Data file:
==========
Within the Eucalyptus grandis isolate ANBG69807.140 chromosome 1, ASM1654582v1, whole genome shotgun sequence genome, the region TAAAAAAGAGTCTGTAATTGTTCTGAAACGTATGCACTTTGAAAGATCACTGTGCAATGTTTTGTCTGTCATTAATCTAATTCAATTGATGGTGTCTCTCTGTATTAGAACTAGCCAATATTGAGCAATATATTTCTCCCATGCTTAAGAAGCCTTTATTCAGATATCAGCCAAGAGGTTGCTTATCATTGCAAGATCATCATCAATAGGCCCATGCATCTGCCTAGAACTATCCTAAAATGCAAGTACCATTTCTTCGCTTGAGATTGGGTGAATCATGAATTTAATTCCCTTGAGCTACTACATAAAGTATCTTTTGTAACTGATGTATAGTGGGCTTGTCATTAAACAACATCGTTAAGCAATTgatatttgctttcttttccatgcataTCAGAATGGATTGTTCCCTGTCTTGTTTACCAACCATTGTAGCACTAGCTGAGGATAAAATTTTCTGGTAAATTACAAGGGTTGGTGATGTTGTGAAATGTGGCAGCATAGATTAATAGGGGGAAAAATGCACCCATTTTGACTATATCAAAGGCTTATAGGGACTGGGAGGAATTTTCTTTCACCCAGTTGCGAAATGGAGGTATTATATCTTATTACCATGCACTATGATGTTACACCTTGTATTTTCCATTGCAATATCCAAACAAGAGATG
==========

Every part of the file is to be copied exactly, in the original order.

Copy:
Within the Eucalyptus grandis isolate ANBG69807.140 chromosome 1, ASM1654582v1, whole genome shotgun sequence genome, the region TAAAAAAGAGTCTGTAATTGTTCTGAAACGTATGCACTTTGAAAGATCACTGTGCAATGTTTTGTCTGTCATTAATCTAATTCAATTGATGGTGTCTCTCTGTATTAGAACTAGCCAATATTGAGCAATATATTTCTCCCATGCTTAAGAAGCCTTTATTCAGATATCAGCCAAGAGGTTGCTTATCATTGCAAGATCATCATCAATAGGCCCATGCATCTGCCTAGAACTATCCTAAAATGCAAGTACCATTTCTTCGCTTGAGATTGGGTGAATCATGAATTTAATTCCCTTGAGCTACTACATAAAGTATCTTTTGTAACTGATGTATAGTGGGCTTGTCATTAAACAACATCGTTAAGCAATTgatatttgctttcttttccatgcataTCAGAATGGATTGTTCCCTGTCTTGTTTACCAACCATTGTAGCACTAGCTGAGGATAAAATTTTCTGGTAAATTACAAGGGTTGGTGATGTTGTGAAATGTGGCAGCATAGATTAATAGGGGGAAAAATGCACCCATTTTGACTATATCAAAGGCTTATAGGGACTGGGAGGAATTTTCTTTCACCCAGTTGCGAAATGGAGGTATTATATCTTATTACCATGCACTATGATGTTACACCTTGTATTTTCCATTGCAATATCCAAACAAGAGATG